Univ graduates in Bangladesh struggle in job market for lack of skills

Ershad Kamol | Published: 01:49, Oct 19,2019 | Updated: 18:57, Oct 20,2019


Atique Islam

The university graduates struggle in the job market competing with the foreigners as most of the education institutions in the country lag behind in providing skill-oriented education in compliance with the market demands, North South University vice-chancellor Professor Atique Islam said.  

In most cases, the institutions, beginning from the schools, do not pay much attention to developing knowledge, competency, and technical knowhow, professional and communicational skills of the pupils for which they lag behind in performances in professional careers, Atique observes.

‘This is one of the many reasons why foreigners are dominating the job markets in the private and multi-national sectors in Bangladesh,’ Atique said.

‘There are of course some other reasons behind employment of so many foreigners in private job markets in the country. But, attention must be paid to where skills are necessary at the grooming stage for developing their communication and presentation skills,’ he added. 

The education system in general in Bangladesh is academic result-oriented and the students are assessed mainly based on marks or grades they achieve in the examinations, Atique continues, adding that ‘the bookish knowledge hardly gives benefits in professional lives where they need to meet various customers and real-life challenges.’

‘It happens because they get very little chances to be self-dependent in society where at homes, at schools and beyond parents, guardians and teachers dominate everything in the lives of the children. Even while selecting jobs and even life-partners, they are dependent on guardians. How then will they be able to acquire the ability to make decisions or to bargain? It has serious impact on their professional lives,’ he said.

From his vast experiences in teaching and doing administrative works at different local and foreign universities like Dhaka University and Australian Edith Cowan University, Professor Atique Islam said that children in foreign countries learn to be self-dependent.

‘In Australia, I found that parents don’t control life of their children. Whether it is good or bad is another debate, but it is true that children develop as self-dependent and skilled beings having real-life experiences,’ Atique explained.

The children learn in happy ambience without much academic pressure as the teachers at the institutions apply all the contemporary teaching methods in compliance with the set targets for developing skills of the pupils as per the demands, Atique says.

‘In contrast, teachers at schools across Bangladesh are still following the old teaching methods of dictating pupils without realising their demands or generating urge for knowledge in them. It’s challenging for universities to make such students competent for current job markets,’ he said.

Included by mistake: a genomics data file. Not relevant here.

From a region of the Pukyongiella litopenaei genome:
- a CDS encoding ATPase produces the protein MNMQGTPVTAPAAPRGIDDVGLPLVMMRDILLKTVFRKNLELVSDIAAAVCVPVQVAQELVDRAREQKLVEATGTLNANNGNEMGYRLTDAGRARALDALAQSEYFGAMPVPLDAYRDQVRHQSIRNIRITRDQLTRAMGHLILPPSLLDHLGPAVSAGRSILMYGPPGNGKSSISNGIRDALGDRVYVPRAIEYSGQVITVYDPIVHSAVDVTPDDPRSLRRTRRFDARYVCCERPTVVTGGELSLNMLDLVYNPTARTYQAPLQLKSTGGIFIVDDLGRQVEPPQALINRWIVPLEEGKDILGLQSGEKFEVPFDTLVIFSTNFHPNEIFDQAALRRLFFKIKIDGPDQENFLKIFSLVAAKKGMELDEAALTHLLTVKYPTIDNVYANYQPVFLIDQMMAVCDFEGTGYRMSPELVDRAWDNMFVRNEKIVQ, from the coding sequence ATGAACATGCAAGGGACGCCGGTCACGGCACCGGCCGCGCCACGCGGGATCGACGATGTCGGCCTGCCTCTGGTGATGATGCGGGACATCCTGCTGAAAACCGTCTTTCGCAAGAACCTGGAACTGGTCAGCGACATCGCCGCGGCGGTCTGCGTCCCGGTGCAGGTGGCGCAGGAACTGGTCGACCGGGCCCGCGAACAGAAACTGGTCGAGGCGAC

Still, Atique claims, that North South University, which began its journey in 1992 with just 124 students on a rented campus, achieved some remarkable successes in the local and global perspectives.

‘We are producing “ethical professionals” and leaders in the local market and our students are doing well in job markets abroad as we provide them practical competency-based education,’ he said adding that university had 25,000 students some of whom were foreigners.

The university, he claimed, secured a position among the top 500 universities in the world in the latest QS Graduate Employability Ranking along with Dhaka University.

‘We also secured top positions in several other local and global rankings, so we are happy. But, we are not satisfied as our target is to secure a position at the prestigious Times Higher Education World University Rankings,’ Atique pointed out.

For achieving the goal, Atique said, the university was giving more emphasis on research and was ready to introduce some new disciplines as required by the Times Higher Education Ranking.

‘We are working to open more disciplines in engineering, general science and medicine as required to be evaluated as part of the ranking. A university’s contribution to achieve sustainable development goals is also evaluated and we are addressing the matter seriously,’ he said.

The university plans to open a medicine department with facilities of a 500-bed hospital, medical research centre and nursing training centre, he said.

‘Already, the land for the institution has been finalised and a consultant is working on it. We hope to inaugurate it in five years after getting permission from the University Grants Commission,’ he said.

Professor Atique Islam also said that the government’s approach to the private universities in the country was discriminatory compared to the public universities in case of offering PhD courses.

‘We have all the required facilities and faculties for offering PhD courses. Our faculties are supervising PhD programmes at a Nepalese University. But, we are not allowed to open in Bangladesh,’ Atique said.

He said that he had personally approached president Abdul Hamid regarding the matter and sought his intervention. ‘The government should set some guidelines and conditions for offering PhD courses at the private universities,’ he said.

Atique also said that the students of North South University had many clubs offering students to engage in socio-cultural activities.

But, he said, like other private universities in the country, student politics was not allowed on the campus.

‘Personally, I’m not against student politics as it played great roles in our national movements. But, like others I’m concerned with the present form of student politics in the country,’ Atique said.   

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